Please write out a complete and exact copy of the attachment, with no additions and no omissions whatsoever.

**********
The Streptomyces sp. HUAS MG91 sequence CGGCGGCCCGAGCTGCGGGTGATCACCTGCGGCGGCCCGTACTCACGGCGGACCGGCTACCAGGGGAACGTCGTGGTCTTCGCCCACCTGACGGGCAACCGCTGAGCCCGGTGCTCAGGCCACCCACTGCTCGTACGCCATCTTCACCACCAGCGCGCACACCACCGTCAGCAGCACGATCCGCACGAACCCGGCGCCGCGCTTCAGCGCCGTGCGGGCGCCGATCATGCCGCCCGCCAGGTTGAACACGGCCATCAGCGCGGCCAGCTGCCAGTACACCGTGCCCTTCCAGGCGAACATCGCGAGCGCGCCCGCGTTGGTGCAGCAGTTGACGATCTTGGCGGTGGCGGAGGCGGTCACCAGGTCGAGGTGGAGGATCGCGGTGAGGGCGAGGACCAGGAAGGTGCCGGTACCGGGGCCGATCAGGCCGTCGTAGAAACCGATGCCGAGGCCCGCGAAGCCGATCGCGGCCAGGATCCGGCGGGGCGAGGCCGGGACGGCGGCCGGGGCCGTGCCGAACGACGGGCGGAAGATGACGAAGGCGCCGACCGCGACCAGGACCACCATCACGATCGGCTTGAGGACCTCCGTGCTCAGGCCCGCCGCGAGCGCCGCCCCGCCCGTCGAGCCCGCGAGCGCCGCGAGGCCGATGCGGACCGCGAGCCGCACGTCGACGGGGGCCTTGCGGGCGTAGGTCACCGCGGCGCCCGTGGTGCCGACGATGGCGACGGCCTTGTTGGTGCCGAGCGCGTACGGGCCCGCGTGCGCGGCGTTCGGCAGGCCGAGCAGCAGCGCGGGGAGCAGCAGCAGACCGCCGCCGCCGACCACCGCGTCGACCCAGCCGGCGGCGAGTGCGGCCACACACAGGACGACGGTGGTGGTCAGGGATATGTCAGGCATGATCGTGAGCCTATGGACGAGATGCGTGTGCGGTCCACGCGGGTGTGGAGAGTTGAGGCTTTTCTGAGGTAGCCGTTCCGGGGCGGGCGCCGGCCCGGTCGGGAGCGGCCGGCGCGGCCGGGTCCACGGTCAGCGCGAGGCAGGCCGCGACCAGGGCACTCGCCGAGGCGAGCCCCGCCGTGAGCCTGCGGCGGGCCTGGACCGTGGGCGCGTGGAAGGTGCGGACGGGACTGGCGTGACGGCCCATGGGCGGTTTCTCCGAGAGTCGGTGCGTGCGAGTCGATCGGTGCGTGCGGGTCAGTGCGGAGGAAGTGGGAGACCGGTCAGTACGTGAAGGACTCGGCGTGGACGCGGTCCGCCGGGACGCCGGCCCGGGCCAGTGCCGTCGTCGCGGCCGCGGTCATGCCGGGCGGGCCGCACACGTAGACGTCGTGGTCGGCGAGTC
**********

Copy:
The Streptomyces sp. HUAS MG91 sequence CGGCGGCCCGAGCTGCGGGTGATCACCTGCGGCGGCCCGTACTCACGGCGGACCGGCTACCAGGGGAACGTCGTGGTCTTCGCCCACCTGACGGGCAACCGCTGAGCCCGGTGCTCAGGCCACCCACTGCTCGTACGCCATCTTCACCACCAGCGCGCACACCACCGTCAGCAGCACGATCCGCACGAACCCGGCGCCGCGCTTCAGCGCCGTGCGGGCGCCGATCATGCCGCCCGCCAGGTTGAACACGGCCATCAGCGCGGCCAGCTGCCAGTACACCGTGCCCTTCCAGGCGAACATCGCGAGCGCGCCCGCGTTGGTGCAGCAGTTGACGATCTTGGCGGTGGCGGAGGCGGTCACCAGGTCGAGGTGGAGGATCGCGGTGAGGGCGAGGACCAGGAAGGTGCCGGTACCGGGGCCGATCAGGCCGTCGTAGAAACCGATGCCGAGGCCCGCGAAGCCGATCGCGGCCAGGATCCGGCGGGGCGAGGCCGGGACGGCGGCCGGGGCCGTGCCGAACGACGGGCGGAAGATGACGAAGGCGCCGACCGCGACCAGGACCACCATCACGATCGGCTTGAGGACCTCCGTGCTCAGGCCCGCCGCGAGCGCCGCCCCGCCCGTCGAGCCCGCGAGCGCCGCGAGGCCGATGCGGACCGCGAGCCGCACGTCGACGGGGGCCTTGCGGGCGTAGGTCACCGCGGCGCCCGTGGTGCCGACGATGGCGACGGCCTTGTTGGTGCCGAGCGCGTACGGGCCCGCGTGCGCGGCGTTCGGCAGGCCGAGCAGCAGCGCGGGGAGCAGCAGCAGACCGCCGCCGCCGACCACCGCGTCGACCCAGCCGGCGGCGAGTGCGGCCACACACAGGACGACGGTGGTGGTCAGGGATATGTCAGGCATGATCGTGAGCCTATGGACGAGATGCGTGTGCGGTCCACGCGGGTGTGGAGAGTTGAGGCTTTTCTGAGGTAGCCGTTCCGGGGCGGGCGCCGGCCCGGTCGGGAGCGGCCGGCGCGGCCGGGTCCACGGTCAGCGCGAGGCAGGCCGCGACCAGGGCACTCGCCGAGGCGAGCCCCGCCGTGAGCCTGCGGCGGGCCTGGACCGTGGGCGCGTGGAAGGTGCGGACGGGACTGGCGTGACGGCCCATGGGCGGTTTCTCCGAGAGTCGGTGCGTGCGAGTCGATCGGTGCGTGCGGGTCAGTGCGGAGGAAGTGGGAGACCGGTCAGTACGTGAAGGACTCGGCGTGGACGCGGTCCGCCGGGACGCCGGCCCGGGCCAGTGCCGTCGTCGCGGCCGCGGTCATGCCGGGCGGGCCGCACACGTAGACGTCGTGGTCGGCGAGTC